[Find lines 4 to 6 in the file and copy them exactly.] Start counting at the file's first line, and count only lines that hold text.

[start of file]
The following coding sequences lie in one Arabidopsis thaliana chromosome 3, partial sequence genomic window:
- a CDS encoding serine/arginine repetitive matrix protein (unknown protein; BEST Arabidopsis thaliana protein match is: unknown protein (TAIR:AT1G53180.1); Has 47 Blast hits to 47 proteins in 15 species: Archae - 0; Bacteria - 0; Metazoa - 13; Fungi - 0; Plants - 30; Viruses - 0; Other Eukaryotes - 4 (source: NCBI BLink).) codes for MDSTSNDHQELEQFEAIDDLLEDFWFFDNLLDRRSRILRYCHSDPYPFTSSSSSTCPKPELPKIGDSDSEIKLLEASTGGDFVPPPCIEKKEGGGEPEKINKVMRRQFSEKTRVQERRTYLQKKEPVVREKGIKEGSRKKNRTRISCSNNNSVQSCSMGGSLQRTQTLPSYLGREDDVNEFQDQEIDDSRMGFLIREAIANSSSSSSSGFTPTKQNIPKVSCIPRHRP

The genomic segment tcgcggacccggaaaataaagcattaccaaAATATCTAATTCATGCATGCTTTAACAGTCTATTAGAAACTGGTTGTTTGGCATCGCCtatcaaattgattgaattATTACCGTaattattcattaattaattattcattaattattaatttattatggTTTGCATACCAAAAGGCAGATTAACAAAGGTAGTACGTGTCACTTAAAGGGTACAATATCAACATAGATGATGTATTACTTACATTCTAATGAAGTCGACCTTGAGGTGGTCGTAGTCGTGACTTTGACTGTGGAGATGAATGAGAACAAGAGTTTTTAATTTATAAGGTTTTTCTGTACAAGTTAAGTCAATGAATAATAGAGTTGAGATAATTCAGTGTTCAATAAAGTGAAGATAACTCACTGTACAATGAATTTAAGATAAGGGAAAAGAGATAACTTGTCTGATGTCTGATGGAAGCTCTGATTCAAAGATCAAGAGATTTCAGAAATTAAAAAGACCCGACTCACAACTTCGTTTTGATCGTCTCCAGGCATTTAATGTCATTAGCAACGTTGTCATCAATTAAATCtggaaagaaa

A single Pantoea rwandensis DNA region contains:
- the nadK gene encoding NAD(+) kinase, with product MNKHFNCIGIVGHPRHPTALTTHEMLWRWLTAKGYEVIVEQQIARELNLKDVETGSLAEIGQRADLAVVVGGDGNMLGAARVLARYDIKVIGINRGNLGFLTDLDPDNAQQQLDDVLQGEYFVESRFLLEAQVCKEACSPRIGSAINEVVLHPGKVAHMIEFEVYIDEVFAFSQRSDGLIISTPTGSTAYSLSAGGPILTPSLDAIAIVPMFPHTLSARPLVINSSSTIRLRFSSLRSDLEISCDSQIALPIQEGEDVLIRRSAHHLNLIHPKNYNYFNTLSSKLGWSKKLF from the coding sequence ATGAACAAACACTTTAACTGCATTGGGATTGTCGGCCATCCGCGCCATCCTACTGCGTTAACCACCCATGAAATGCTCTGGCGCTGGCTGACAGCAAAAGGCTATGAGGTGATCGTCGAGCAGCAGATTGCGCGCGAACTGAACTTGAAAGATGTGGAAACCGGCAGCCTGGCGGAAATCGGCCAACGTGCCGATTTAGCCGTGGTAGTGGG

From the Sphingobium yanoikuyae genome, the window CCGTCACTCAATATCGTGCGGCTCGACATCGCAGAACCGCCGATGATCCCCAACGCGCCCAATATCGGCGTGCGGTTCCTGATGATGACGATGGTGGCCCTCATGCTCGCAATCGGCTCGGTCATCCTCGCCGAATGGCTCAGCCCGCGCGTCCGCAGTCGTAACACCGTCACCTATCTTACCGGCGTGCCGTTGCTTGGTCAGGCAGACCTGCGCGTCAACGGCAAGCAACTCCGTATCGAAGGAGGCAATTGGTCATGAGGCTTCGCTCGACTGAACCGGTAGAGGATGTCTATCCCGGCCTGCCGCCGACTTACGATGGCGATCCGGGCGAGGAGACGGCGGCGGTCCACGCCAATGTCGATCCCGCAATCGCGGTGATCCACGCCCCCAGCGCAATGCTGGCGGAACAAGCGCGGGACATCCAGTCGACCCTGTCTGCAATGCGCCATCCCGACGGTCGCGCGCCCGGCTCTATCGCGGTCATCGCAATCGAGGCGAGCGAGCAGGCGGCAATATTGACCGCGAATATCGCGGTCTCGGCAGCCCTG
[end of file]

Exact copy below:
A single Pantoea rwandensis DNA region contains:
- the nadK gene encoding NAD(+) kinase, with product MNKHFNCIGIVGHPRHPTALTTHEMLWRWLTAKGYEVIVEQQIARELNLKDVETGSLAEIGQRADLAVVVGGDGNMLGAARVLARYDIKVIGINRGNLGFLTDLDPDNAQQQLDDVLQGEYFVESRFLLEAQVCKEACSPRIGSAINEVVLHPGKVAHMIEFEVYIDEVFAFSQRSDGLIISTPTGSTAYSLSAGGPILTPSLDAIAIVPMFPHTLSARPLVINSSSTIRLRFSSLRSDLEISCDSQIALPIQEGEDVLIRRSAHHLNLIHPKNYNYFNTLSSKLGWSKKLF from the coding sequence ATGAACAAACACTTTAACTGCATTGGGATTGTCGGCCATCCGCGCCATCCTACTGCGTTAACCACCCATGAAATGCTCTGGCGCTGGCTGACAGCAAAAGGCTATGAGGTGATCGTCGAGCAGCAGATTGCGCGCGAACTGAACTTGAAAGATGTGGAAACCGGCAGCCTGGCGGAAATCGGCCAACGTGCCGATTTAGCCGTGGTAGTGGG

From the Sphingobium yanoikuyae genome, the window CCGTCACTCAATATCGTGCGGCTCGACATCGCAGAACCGCCGATGATCCCCAACGCGCCCAATATCGGCGTGCGGTTCCTGATGATGACGATGGTGGCCCTCATGCTCGCAATCGGCTCGGTCATCCTCGCCGAATGGCTCAGCCCGCGCGTCCGCAGTCGTAACACCGTCACCTATCTTACCGGCGTGCCGTTGCTTGGTCAGGCAGACCTGCGCGTCAACGGCAAGCAACTCCGTATCGAAGGAGGCAATTGGTCATGAGGCTTCGCTCGACTGAACCGGTAGAGGATGTCTATCCCGGCCTGCCGCCGACTTACGATGGCGATCCGGGCGAGGAGACGGCGGCGGTCCACGCCAATGTCGATCCCGCAATCGCGGTGATCCACGCCCCCAGCGCAATGCTGGCGGAACAAGCGCGGGACATCCAGTCGACCCTGTCTGCAATGCGCCATCCCGACGGTCGCGCGCCCGGCTCTATCGCGGTCATCGCAATCGAGGCGAGCGAGCAGGCGGCAATATTGACCGCGAATATCGCGGTCTCGGCAGCCCTG